Inbetween my first sprint triathlon  and my first olympic triathlon, I had to come to terms with swimming longer distances and, importantly, purchasing and getting used to my first wetsuit. Stepping up to the longer distance presented a considerable increase in the individual and overall lenght of the race,  having previously completed 500m swim, 20km cycle and a 5km run,  I would now be facing a rather more serious 1.5km swim befoehopping on the bike for 40km and then a 10km run to round it off.  The swimming was the part which caused me the most concern having only really started to learn to swim crawl at the beginning of the year the thought of swimming a mile, in a river, did not fill me with happy fealings. At least the event organisers allowed the participants to wear wetsuits for the swim, which, I was told, would help considerably.  I could not corroberate this alleged advantage,  having never had the chance to swim in a wetsuit.  I ordered a reasonably priced HUUB Archon wetsuit from Wiggle and took it with me on a short break my girlfriend and I made to Asturias region in northen Spain. The plan was to break in the wetsuit by swimming in the Atlantic; beach holidays are not my forte (given my obvious pigmentation disadvantage) so using beach time to test my open water swimming skills fitted rather well.

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Getting into a wetsuit is alot harder than I remember from the few times I wore them as a kid, but I did not imagine that there would be instructions.  Being a man and an engineer I tend to try first and read/ watch later. So, after the first time I tried putting it on and managed to make some small rips in surface having not realised (i.e. not read the instructions) that these swimming oriented wetsuits are super sensitive to  sharp objects and finger nails (tips gleaned from swallowing my pride and looking at the instructions). Luckily, although I made some small rips,  they are easily repairable with the same adhesive you use for patching inner tubes! So,with my wetsuit back to top condition I squeezed into it for a couple of trial swims in the oh so cold atlantic off the north Spain coast.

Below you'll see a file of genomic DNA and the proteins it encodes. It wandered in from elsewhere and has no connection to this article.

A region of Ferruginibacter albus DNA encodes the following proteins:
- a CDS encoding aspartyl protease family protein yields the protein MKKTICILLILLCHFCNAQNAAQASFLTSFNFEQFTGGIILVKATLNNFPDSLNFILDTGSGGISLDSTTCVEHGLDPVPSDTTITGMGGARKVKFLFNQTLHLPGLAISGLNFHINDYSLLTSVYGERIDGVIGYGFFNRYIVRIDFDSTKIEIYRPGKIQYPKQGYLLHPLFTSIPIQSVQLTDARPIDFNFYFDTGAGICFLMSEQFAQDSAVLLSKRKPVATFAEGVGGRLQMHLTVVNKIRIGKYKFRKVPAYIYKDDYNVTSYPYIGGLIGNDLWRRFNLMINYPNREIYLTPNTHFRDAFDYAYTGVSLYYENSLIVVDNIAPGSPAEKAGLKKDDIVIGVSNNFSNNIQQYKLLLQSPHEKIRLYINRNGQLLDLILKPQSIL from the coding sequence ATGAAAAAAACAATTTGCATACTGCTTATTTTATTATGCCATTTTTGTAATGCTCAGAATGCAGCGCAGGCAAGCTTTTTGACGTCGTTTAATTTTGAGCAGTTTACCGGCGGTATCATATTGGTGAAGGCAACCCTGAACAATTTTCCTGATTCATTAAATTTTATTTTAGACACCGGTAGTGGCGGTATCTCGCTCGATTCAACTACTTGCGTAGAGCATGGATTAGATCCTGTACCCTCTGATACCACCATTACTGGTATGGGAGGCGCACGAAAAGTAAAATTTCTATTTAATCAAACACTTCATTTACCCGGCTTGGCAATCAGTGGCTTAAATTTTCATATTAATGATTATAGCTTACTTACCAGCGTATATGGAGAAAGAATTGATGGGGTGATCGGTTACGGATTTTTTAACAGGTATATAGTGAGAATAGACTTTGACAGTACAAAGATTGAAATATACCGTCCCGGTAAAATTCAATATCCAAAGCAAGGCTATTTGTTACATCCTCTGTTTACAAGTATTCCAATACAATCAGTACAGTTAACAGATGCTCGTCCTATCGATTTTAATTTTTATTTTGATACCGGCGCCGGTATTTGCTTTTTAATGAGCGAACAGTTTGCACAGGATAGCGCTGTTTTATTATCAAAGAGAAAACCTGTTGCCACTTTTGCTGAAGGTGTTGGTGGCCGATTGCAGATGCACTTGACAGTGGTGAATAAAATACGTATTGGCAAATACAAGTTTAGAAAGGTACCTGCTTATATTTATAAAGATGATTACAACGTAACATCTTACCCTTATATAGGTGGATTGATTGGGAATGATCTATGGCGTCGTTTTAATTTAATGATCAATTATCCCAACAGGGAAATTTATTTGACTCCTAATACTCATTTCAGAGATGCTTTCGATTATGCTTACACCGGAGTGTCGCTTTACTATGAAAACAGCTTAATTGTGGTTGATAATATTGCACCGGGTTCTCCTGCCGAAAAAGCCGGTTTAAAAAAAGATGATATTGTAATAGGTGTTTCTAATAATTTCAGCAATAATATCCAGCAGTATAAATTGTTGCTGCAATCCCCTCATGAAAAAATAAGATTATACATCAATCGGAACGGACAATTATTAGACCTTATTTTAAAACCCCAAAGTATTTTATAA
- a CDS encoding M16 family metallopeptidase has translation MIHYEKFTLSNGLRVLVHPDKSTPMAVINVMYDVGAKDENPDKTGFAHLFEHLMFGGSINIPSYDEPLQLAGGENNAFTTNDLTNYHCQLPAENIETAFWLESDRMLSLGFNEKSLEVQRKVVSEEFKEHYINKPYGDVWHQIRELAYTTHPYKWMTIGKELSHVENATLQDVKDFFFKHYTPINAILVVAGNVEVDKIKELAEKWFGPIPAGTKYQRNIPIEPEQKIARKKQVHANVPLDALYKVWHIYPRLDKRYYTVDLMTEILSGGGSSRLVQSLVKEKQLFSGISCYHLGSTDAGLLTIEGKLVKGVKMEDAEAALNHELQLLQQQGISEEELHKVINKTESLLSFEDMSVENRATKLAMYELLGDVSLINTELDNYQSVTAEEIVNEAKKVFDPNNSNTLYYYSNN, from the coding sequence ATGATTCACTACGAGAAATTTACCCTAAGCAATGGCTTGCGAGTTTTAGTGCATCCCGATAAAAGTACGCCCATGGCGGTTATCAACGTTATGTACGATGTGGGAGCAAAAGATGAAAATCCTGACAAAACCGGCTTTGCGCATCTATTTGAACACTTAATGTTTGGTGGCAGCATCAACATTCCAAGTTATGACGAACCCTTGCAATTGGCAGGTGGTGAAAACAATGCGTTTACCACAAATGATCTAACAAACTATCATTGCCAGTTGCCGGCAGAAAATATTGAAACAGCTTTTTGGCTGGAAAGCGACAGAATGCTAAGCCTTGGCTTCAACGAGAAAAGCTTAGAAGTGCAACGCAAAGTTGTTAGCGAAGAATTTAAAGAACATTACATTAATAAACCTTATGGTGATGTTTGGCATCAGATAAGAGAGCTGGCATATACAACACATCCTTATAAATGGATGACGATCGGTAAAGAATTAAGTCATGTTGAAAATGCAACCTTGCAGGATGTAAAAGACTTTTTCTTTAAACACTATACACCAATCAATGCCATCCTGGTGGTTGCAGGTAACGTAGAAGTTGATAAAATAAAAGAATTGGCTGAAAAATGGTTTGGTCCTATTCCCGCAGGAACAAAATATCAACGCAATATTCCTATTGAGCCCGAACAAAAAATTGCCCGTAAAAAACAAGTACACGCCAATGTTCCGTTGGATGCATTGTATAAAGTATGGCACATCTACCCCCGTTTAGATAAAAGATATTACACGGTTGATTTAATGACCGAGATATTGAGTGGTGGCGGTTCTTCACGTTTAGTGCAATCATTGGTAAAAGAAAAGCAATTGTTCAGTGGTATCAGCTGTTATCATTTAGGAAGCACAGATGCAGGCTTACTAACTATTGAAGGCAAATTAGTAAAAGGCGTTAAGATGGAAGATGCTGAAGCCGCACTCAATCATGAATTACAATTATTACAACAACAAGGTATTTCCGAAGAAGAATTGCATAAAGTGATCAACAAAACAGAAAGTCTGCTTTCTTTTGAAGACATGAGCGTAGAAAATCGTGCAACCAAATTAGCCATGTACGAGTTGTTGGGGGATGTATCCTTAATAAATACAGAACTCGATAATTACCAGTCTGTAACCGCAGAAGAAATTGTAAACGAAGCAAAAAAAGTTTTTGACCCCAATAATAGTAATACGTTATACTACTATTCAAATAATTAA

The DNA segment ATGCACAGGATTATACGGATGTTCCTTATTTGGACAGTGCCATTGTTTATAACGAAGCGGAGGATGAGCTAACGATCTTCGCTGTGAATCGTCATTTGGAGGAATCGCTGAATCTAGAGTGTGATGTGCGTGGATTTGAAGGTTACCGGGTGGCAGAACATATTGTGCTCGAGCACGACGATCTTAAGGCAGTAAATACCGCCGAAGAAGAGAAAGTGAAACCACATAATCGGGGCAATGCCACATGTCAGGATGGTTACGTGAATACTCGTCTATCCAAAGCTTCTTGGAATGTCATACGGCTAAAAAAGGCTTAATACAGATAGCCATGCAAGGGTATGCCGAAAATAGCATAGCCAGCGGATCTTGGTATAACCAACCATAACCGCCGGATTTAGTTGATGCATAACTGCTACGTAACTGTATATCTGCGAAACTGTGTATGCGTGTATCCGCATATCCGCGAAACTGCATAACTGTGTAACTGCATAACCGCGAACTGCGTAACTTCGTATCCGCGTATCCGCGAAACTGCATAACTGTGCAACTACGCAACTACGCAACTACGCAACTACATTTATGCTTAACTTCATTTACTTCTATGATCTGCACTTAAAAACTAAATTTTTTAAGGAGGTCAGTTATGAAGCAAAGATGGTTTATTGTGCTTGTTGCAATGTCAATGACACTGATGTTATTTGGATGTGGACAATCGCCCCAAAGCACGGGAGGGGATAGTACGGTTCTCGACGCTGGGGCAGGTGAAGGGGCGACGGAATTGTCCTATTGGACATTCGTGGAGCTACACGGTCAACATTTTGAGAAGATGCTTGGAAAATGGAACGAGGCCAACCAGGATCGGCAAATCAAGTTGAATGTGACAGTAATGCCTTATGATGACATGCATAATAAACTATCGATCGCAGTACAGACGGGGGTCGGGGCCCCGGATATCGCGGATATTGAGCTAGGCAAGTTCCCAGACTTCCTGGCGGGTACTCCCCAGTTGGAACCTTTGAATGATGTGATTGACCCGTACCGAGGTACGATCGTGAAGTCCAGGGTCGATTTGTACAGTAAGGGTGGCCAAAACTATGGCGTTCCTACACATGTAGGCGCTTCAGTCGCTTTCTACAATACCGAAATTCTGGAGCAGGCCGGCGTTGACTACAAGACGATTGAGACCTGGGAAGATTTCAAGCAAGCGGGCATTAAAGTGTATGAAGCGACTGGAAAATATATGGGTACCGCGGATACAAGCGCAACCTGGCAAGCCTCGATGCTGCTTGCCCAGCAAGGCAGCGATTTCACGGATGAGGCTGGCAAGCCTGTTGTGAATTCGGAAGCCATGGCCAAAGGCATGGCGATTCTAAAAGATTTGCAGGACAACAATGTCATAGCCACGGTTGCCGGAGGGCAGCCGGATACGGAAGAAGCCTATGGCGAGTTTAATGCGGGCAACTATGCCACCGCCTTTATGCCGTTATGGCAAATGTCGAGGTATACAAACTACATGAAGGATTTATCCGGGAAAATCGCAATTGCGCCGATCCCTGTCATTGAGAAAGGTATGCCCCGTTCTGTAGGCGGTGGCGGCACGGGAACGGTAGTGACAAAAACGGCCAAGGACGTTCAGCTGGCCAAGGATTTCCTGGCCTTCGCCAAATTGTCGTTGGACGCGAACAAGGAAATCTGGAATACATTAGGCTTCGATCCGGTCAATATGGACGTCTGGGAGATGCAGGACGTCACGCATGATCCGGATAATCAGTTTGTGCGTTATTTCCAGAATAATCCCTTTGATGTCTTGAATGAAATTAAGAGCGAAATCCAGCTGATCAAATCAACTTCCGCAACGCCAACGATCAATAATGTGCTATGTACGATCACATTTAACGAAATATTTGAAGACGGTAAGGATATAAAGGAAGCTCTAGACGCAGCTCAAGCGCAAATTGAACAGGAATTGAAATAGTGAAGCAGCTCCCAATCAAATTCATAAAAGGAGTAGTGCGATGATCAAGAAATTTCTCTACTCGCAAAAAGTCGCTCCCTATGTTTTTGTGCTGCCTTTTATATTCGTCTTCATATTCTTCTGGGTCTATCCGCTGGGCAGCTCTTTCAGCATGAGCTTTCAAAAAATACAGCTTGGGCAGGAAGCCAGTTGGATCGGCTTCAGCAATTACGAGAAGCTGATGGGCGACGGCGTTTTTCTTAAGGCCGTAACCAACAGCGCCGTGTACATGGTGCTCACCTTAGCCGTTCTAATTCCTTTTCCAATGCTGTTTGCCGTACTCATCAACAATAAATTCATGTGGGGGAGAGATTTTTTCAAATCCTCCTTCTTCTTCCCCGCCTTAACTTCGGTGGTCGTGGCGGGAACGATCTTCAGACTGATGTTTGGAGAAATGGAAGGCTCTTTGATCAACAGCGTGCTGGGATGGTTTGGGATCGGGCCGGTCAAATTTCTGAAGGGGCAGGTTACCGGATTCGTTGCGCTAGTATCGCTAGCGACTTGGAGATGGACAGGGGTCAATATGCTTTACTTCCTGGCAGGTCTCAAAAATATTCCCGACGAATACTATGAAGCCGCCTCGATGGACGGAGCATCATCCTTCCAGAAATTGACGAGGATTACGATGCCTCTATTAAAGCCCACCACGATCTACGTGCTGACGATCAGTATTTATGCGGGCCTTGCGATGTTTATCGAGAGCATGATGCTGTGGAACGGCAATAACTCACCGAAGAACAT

Three things really struck me during this first foray into the open water, firstly how much the neoprene really helps to give a huge buoyancy boost, especially around the legs, where I really need it the most. Being mainly a runner, my legs are on the lean side which means they sink pretty fast during any type of swimming.  Since the more horizontal your body can be during front crawl the less resistance and faster you will be , the added lift from the wetsuit is a major plus,  it was a lot like swimming with a pull buoy between my legs,  in the sense that I could pull myself along just with my arms quite comfortably.

Secondly, open water can be cold, especially the atlantic,  even in summer. My head  in particular was frozen, so much so that it felt like the classic ice cream brain freeze time a hundred.  I have no idea how people can manage to swim for any length of time without some special on your noggin. Hats off to the likes of Sean Conway swimming round the UK day after day. A neoprene swim cap would certainly be necessary for me if the water temperature is much below 20C, maybe I am just getting soft in my old age and need some comfort.

Thirdly, swimming in open water presents an obvious navigational challenge.  This is not really related to swimming in a wetsuit per se, but since wetsuits are mostly worn in open water I want to mention it here.  I had not properly appreciated how much we rely on the intrinsic restrictions of swimming pools to keep us swimming in a straight line.  I had obviously correcting my swimming direction by following the markations on the pool floor (with the occasional bumping into the lane divider) .  Take me out in the open water and suddenly I am staring a a murky blue green mist below me and no idea of my orientation.  As it turns out I tend to swim to the right,  which is handy for when I eventually take a look where I am going and see that I need to adjust my course left.  Sooner or later I need to master the art of looking forward while breathing. I have spent aconsiderable amount of time optmising my breathing to the side to glide more efficiently,  it is going to be a challenge to weave in navigational looks ahead into my swimming style.

All in all, my first foray into open water swimming with a wetsuit has been a steep learning curve but certainly worth doing well in advance of any competition,  which in this case is Tubingen Triathlon and then the highlight of 2016, Gloria Ironman 70.3.